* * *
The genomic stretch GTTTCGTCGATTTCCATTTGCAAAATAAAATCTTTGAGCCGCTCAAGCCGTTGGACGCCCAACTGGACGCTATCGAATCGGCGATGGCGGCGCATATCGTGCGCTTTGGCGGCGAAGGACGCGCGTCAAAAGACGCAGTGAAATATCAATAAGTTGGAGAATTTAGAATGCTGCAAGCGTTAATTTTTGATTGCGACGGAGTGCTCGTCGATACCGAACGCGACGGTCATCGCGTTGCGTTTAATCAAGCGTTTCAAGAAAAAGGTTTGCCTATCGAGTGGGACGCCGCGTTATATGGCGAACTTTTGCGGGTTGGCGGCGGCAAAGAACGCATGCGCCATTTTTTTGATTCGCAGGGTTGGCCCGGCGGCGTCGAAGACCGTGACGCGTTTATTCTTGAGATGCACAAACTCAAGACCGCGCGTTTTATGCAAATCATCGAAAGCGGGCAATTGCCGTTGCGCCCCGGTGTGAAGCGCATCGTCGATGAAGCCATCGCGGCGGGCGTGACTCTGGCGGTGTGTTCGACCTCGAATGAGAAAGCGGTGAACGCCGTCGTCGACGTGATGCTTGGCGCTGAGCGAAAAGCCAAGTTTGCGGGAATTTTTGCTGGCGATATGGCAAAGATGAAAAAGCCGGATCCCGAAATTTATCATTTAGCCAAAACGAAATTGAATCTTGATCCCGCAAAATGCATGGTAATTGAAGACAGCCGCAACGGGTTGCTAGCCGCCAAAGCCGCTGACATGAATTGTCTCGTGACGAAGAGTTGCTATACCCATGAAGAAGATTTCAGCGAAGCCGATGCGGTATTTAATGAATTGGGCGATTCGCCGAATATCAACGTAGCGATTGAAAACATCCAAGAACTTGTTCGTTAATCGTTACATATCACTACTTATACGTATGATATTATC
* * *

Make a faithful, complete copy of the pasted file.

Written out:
The genomic stretch GTTTCGTCGATTTCCATTTGCAAAATAAAATCTTTGAGCCGCTCAAGCCGTTGGACGCCCAACTGGACGCTATCGAATCGGCGATGGCGGCGCATATCGTGCGCTTTGGCGGCGAAGGACGCGCGTCAAAAGACGCAGTGAAATATCAATAAGTTGGAGAATTTAGAATGCTGCAAGCGTTAATTTTTGATTGCGACGGAGTGCTCGTCGATACCGAACGCGACGGTCATCGCGTTGCGTTTAATCAAGCGTTTCAAGAAAAAGGTTTGCCTATCGAGTGGGACGCCGCGTTATATGGCGAACTTTTGCGGGTTGGCGGCGGCAAAGAACGCATGCGCCATTTTTTTGATTCGCAGGGTTGGCCCGGCGGCGTCGAAGACCGTGACGCGTTTATTCTTGAGATGCACAAACTCAAGACCGCGCGTTTTATGCAAATCATCGAAAGCGGGCAATTGCCGTTGCGCCCCGGTGTGAAGCGCATCGTCGATGAAGCCATCGCGGCGGGCGTGACTCTGGCGGTGTGTTCGACCTCGAATGAGAAAGCGGTGAACGCCGTCGTCGACGTGATGCTTGGCGCTGAGCGAAAAGCCAAGTTTGCGGGAATTTTTGCTGGCGATATGGCAAAGATGAAAAAGCCGGATCCCGAAATTTATCATTTAGCCAAAACGAAATTGAATCTTGATCCCGCAAAATGCATGGTAATTGAAGACAGCCGCAACGGGTTGCTAGCCGCCAAAGCCGCTGACATGAATTGTCTCGTGACGAAGAGTTGCTATACCCATGAAGAAGATTTCAGCGAAGCCGATGCGGTATTTAATGAATTGGGCGATTCGCCGAATATCAACGTAGCGATTGAAAACATCCAAGAACTTGTTCGTTAATCGTTACATATCACTACTTATACGTATGATATTATC